Political blogs and freedom of expression: a comparative study of Malaysia and the United Kingdom
Ismail Nawang, Nazli
Nawang, Nazli Ismail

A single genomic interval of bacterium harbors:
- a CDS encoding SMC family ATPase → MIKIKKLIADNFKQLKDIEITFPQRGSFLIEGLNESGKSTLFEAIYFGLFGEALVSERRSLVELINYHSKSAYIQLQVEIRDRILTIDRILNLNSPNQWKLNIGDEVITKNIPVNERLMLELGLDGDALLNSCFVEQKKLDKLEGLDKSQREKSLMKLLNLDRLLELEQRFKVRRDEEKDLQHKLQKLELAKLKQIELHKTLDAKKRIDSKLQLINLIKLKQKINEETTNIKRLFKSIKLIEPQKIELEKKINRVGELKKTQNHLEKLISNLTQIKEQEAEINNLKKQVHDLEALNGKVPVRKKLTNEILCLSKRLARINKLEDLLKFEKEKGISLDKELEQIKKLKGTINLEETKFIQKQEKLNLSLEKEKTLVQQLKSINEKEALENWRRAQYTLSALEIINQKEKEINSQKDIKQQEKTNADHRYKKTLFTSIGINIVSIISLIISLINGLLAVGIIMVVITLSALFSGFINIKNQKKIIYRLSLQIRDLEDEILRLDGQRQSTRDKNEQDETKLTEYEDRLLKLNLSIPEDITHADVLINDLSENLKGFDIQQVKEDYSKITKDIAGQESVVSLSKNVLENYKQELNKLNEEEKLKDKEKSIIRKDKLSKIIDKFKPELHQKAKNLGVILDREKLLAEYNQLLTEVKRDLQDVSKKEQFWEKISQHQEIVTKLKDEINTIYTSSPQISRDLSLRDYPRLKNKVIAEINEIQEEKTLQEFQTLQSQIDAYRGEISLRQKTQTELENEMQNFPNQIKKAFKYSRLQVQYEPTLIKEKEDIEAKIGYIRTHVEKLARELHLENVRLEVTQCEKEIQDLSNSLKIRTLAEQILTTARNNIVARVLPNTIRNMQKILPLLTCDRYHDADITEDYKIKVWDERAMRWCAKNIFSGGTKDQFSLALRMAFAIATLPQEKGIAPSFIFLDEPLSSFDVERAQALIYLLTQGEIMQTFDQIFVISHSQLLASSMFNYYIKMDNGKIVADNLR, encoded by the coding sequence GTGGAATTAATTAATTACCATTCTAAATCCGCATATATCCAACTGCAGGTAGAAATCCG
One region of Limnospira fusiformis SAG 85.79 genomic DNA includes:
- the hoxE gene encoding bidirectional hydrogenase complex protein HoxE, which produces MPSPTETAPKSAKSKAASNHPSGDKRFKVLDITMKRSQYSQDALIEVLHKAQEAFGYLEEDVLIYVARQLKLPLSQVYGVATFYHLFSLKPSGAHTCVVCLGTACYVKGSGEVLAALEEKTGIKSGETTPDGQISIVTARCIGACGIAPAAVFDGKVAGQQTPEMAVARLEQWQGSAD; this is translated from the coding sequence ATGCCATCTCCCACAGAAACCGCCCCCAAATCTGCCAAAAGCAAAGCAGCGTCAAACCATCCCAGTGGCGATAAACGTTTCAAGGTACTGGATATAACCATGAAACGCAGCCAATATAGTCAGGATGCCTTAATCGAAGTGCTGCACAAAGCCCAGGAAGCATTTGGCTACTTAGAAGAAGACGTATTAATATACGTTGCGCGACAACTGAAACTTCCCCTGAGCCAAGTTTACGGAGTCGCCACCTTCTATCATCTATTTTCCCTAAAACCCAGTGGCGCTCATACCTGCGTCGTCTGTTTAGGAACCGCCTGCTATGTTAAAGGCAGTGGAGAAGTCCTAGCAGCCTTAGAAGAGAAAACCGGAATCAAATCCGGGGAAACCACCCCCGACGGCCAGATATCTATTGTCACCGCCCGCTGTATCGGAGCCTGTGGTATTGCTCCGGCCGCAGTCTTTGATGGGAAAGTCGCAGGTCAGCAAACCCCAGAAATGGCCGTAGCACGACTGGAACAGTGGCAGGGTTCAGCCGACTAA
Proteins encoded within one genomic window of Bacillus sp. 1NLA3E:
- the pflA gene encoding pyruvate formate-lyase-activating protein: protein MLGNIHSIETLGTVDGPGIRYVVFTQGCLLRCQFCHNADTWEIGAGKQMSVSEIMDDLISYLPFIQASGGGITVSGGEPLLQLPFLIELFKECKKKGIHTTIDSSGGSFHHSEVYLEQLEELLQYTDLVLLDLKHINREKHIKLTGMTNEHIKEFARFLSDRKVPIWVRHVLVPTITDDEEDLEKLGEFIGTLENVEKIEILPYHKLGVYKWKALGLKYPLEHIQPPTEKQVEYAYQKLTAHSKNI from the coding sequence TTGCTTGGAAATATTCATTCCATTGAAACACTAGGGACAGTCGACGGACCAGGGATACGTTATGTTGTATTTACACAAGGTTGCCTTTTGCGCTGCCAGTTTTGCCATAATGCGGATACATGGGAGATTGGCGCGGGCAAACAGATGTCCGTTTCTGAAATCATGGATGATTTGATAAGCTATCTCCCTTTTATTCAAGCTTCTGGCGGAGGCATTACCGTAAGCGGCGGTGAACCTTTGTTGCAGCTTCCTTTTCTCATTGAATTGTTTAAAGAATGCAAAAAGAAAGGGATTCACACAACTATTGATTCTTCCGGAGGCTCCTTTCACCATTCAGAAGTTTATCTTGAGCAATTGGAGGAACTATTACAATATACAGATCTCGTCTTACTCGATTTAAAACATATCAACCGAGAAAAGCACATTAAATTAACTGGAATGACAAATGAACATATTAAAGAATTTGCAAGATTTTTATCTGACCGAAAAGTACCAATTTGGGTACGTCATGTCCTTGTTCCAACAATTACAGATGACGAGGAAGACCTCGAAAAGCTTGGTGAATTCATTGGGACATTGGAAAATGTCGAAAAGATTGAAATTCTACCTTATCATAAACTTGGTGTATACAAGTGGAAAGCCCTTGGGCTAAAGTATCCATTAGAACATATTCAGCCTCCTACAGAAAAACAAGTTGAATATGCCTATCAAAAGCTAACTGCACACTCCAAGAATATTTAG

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The study is undertaken on the premise that the technological advancement of blogs has not only accorded a novel platform for communication, but has also democratised the right to exercise political expression in Malaysia. Blogs have on numerous occasions outpaced restrictive laws that were enacted to curtail the exercise of this fundamental right and have caused great challenges in applying the existing specific media laws to online content in the blogosphere. The main purpose of the study is to resolve the legal uncertainties faced by bloggers in disseminating political speech under the existing laws of the country and to analyse the legal position in the United Kingdom as a comparative model or reference to the issue. In so doing, the study examines the general principles and restrictive laws to freedom of expression and the application of these rules to political blogs, scrutinises the statutory rules and regulations that are currently being employed to govern the traditional media and the Internet as well as other relevant general legislation, in particular the law of defamation, that has been commonly employed to regulate blog entries and comments by readers in both countries. The study concludes that although offline and online content should not be treated differently and certain regulatory controls are undoubtedly necessary to prevent misuse of political blogs by unscrupulous persons, any legal measures to be adopted by the Malaysian government to govern political blogs should take into account the rapid development of various forms of Internet based communications and be proportionate in light of current needs and the local circumstances of the society.